Experimental vaccination for onchocerciasis and the identification of early markers of protective immunity
Duprez, Jessica Anais Sybille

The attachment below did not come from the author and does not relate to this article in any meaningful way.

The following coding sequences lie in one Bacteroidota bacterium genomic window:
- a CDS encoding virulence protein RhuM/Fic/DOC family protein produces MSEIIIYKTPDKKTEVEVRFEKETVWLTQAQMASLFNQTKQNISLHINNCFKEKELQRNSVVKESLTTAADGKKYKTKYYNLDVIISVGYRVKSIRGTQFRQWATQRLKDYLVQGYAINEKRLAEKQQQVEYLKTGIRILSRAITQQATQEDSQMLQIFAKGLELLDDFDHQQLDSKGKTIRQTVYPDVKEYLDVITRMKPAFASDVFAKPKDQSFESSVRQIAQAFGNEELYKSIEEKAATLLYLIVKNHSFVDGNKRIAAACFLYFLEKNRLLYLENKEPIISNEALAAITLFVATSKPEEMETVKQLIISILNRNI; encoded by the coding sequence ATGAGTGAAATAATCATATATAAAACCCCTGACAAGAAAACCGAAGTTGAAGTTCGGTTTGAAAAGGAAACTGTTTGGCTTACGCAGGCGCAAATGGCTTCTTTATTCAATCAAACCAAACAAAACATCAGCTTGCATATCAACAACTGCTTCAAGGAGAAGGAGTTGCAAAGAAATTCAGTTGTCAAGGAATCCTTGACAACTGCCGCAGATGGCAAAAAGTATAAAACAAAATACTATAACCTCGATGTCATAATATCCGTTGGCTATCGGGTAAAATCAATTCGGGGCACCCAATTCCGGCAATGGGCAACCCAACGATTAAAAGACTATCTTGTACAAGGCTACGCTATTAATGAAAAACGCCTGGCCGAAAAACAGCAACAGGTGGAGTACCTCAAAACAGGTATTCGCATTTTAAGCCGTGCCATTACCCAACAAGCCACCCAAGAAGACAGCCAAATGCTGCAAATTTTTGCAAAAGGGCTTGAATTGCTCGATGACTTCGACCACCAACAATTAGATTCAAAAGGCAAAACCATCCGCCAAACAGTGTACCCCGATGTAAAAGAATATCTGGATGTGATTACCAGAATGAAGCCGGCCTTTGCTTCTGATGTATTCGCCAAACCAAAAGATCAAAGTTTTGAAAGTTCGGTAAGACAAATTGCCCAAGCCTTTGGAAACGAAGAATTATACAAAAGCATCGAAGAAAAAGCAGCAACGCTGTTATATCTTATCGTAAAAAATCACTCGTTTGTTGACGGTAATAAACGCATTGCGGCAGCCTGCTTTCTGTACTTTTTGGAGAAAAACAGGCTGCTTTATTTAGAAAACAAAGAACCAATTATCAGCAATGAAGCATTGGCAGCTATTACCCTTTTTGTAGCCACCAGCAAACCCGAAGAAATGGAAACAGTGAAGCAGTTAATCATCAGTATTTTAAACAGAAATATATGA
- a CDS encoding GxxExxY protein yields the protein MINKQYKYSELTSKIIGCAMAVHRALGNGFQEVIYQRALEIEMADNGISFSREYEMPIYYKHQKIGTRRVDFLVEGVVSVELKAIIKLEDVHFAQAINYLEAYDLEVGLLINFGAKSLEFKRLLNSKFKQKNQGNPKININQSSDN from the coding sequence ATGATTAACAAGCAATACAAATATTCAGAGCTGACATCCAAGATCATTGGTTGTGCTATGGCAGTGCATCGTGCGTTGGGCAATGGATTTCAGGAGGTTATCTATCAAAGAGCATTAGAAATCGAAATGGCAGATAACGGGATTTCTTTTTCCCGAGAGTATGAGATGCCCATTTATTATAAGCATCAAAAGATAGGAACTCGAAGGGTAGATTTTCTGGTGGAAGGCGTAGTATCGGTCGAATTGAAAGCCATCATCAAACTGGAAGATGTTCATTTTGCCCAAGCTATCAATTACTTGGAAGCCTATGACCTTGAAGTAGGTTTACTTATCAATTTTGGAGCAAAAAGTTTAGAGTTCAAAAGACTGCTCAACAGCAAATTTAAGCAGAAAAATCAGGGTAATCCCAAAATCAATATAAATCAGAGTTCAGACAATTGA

Onchocerciasis, caused by Onchocerca volvulus remains a major public health and socio-economic problem across the tropics, despite years of mass drug administration (MDA) with Ivermectin to reduce disease burden. Through modelling, it has been shown that elimination cannot be achieved with MDA alone and additional tools are needed, such as vaccination, which remains the most cost-effective tool for long-term disease control. The feasibility behind vaccination against O. volvulus can be demonstrated in the Litomosoides sigmodontis mouse model, which shows that vaccine induced protection can be achieved with immunisation using irradiated L3, the infective stage of L. sigmodontis and with microfilariae (Mf), the transmission stage of the parasite. There is further evidence of protective immunity in humans, with individuals living in endemic areas that show no signs of infection despite being exposed to the parasite (endemic normal). The protective efficacy of promising vaccine candidates were evaluated using an immunisation time course in the L. sigmodontis model, using either DNA plasmid or peptide vaccines. In immunisation experiments in L. sigmodontis, Mf numbers are used as a measure of protection and marks the end of an immunisation time course. However, when changes in gene expression were measured at the end of an immunisation time course, in attempts to identify gene signatures that could be used as markers of protection (correlates of protection) in the blood, no gene signatures were found to be associated with protection. This suggest that at the end of an immunisation time course, when protection is measured (change in Mf numbers), it is too late in infection to measure changes in immune pathways being triggered. Changes in gene expression were therefore measured in blood samples collected throughout an immunisation time course in the L. sigmodontis model, in order to identify the time point in an immunisation experiment which are the most indicative of protection. Two independent immunisation time courses were used, either using irradiated L3 or Mf as vaccine against L. sigmodontis, as these elicit the greatest protection. This generated a large high dimensional dataset, that was too large and complex for a differential fold-change analysis. Therefore, an analysis pipeline was created using machine learning algorithms, to detect changes in gene expression throughout the time courses to detect markers of protection. The 6 hour time point following immunisation showed the greatest change in gene expression, with the analysis pipeline identifying known pathways associated with vaccine-induced immunity. The pipeline was applied to gene expression data from human samples obtained from individuals living in endemic areas who were either infected with O. volvulus or endemic normal (naturally protected), this was to identify pathways associated with protective immunity in humans. When comparing vaccine induced immunity seen in mice and natural protective immunity in humans there was some overlap in pathways being triggered, suggesting that similar pathways are needed for protection and that if a vaccine can trigger the right pathways in mice, it is likely to be effective in humans. Overall the machine learning analysis of the gene expression data, not only shows that it is feasible to measure change in gene expression in blood during filarial infections, but that during an immunisation time course it is the early time points following immunisation that are the most predictive of vaccine efficacy (protection outcome). One of the vaccine candidates, cysteine protease inhibitor-2 (CPI), is a known immuno-modulator that inhibits MHC-II antigen presentation on antigen presenting cells such as dendritic cells (DC). This candidate has consistently been shown to induce protection if its immuno-modulatory active site was modified. In in vitro studies, it was shown that modification of the active site of CPI rescues antigen presentation in DC. This shows the importance of DC activation before the onset of infection, demonstrating the importance of triggering protective responses early in infection, and provides insight on how one of the vaccine candidates achieves protection.